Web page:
It depends on what you're trying to do. Does the business application require very fast recovery (RTO = 0) or zero data loss (RPO = 0)? Or both? It also depends on what kinds of loss or damage you need to recover from. Do you ever need to restore individual files? Does the application span multiple disk volumes? The right solution will depend on the application, the business needs, and the existing infrastructure capabilities.
Recovery solutions may protect data at the application, file system or logical volume level. For example, synchronous disk mirroring can speed recovery from hardware failure or site outage, but will not protect data from accidental deletion or malicious damage. Frequent snapshots can enable recovery to a known good state of the data, but some recent transactions may be lost in the process. A journaling file system or database log file can assist recovery while also preventing or minimizing data loss. Some virtual disk architectures provide rollback capabilities at the logical volume level.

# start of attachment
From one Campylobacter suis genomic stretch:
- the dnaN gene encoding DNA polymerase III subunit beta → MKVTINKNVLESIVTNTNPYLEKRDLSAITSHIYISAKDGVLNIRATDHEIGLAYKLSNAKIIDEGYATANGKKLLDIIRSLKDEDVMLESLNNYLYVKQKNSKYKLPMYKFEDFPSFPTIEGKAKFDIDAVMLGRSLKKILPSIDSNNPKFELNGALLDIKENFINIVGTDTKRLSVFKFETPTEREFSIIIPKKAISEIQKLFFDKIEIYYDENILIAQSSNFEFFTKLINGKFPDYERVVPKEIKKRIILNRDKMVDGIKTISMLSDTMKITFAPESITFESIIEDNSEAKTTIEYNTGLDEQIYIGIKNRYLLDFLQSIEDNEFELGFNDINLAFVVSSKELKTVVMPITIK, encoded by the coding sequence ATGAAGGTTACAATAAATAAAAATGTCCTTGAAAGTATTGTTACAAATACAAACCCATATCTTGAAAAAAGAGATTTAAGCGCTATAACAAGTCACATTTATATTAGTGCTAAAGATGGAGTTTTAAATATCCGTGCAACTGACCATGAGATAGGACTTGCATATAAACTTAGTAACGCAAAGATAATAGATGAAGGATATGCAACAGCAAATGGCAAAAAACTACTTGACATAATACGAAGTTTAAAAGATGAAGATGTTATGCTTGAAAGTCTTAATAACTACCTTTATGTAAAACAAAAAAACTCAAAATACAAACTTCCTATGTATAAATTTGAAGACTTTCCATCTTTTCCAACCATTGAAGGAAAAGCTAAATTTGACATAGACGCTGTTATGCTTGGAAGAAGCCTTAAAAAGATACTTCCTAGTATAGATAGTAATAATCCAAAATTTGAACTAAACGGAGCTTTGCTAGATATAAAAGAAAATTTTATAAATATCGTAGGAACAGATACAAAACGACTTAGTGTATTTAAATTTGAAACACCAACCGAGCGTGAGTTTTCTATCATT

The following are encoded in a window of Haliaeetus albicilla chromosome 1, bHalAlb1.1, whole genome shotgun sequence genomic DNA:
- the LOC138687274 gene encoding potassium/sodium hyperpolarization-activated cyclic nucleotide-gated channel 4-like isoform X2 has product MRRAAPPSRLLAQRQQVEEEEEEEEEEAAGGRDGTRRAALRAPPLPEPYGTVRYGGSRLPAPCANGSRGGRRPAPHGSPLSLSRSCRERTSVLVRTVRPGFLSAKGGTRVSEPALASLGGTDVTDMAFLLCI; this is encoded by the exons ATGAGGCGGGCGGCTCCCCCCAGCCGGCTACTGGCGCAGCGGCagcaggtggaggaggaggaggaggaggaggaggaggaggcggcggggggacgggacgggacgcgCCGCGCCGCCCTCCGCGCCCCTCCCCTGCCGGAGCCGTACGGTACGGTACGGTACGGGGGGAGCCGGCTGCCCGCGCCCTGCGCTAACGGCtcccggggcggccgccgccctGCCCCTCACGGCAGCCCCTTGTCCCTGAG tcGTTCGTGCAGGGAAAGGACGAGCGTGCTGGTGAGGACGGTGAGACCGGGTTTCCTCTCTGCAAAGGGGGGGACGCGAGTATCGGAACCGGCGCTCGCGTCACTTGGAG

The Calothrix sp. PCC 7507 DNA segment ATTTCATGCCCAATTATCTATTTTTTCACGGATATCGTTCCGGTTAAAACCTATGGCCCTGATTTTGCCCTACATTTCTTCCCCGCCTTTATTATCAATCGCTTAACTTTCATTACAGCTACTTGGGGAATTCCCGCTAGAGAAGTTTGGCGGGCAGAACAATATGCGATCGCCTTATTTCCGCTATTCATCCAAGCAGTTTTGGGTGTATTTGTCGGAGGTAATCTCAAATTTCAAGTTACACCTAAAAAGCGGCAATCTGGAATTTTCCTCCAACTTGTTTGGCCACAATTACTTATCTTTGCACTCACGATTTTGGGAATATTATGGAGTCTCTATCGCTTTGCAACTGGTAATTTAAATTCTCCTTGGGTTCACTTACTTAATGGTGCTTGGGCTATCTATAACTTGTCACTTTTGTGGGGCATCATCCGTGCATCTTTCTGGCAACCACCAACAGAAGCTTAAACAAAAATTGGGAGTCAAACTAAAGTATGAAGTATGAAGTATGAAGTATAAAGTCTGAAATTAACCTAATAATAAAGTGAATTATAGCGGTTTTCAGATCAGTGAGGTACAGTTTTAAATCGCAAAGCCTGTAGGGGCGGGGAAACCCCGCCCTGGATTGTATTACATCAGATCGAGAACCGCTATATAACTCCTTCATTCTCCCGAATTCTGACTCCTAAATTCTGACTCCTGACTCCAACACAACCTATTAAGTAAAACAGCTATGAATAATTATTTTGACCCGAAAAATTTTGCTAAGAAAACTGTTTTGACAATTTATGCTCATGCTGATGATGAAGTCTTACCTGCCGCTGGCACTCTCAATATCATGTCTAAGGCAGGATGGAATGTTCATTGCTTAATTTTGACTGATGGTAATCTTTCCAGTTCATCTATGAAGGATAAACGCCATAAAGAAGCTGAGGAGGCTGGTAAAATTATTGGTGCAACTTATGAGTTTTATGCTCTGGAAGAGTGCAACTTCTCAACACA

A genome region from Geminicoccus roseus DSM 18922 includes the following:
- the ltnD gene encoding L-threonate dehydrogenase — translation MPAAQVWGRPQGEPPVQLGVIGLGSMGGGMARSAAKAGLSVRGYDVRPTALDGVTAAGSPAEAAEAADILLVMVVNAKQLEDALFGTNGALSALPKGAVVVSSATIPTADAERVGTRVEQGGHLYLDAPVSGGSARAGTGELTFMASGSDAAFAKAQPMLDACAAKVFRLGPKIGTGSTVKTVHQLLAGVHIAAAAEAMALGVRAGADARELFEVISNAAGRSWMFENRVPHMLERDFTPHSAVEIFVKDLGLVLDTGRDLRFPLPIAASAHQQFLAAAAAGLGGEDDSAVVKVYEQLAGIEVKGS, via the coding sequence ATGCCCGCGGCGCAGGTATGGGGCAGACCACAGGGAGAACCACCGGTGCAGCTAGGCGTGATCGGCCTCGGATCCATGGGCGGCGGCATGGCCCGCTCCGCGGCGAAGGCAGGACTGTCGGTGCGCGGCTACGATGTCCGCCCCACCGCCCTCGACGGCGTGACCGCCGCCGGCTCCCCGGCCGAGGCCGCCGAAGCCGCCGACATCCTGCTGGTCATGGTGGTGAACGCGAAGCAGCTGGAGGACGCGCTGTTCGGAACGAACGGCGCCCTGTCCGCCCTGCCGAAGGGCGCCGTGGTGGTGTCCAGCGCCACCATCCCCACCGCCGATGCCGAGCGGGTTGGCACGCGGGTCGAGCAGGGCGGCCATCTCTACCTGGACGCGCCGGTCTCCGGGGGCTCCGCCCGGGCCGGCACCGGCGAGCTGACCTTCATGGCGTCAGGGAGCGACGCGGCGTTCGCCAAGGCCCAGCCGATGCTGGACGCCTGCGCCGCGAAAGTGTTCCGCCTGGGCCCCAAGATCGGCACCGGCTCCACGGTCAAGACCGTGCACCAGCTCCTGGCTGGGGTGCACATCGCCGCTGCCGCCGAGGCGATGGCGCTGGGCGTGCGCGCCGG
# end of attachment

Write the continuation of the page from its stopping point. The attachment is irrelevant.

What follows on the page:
Some of these solutions work for recovering entire volumes but not for restoring individual files -- or for recovering databases that span multiple volumes. So you may need multiple, complementary capabilities to meet the full range of business requirements.
These choices have implications for archiving and compliance, in addition to backup and recovery. Disk-based archives can provide important business and compliance benefits, compared with tape-only archives. Disk-based archives enable faster response to inquiries from regulators like the SEC, and also less costly/more timely response to litigation discovery requests. They can also enable faster response to customer inquiries and internal audit requests. In most cases, disk-based archives should be backed up to tape media -- so you still don't get to eliminate tape!Ed note: If you would like to read additional compliance articles, opinions and expert advice, make sure to sign-up for our ALERTS on compliance. Click here to sign up. SearchStorage.com also offers alerts on low-cost storage.
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This was first published in November 2003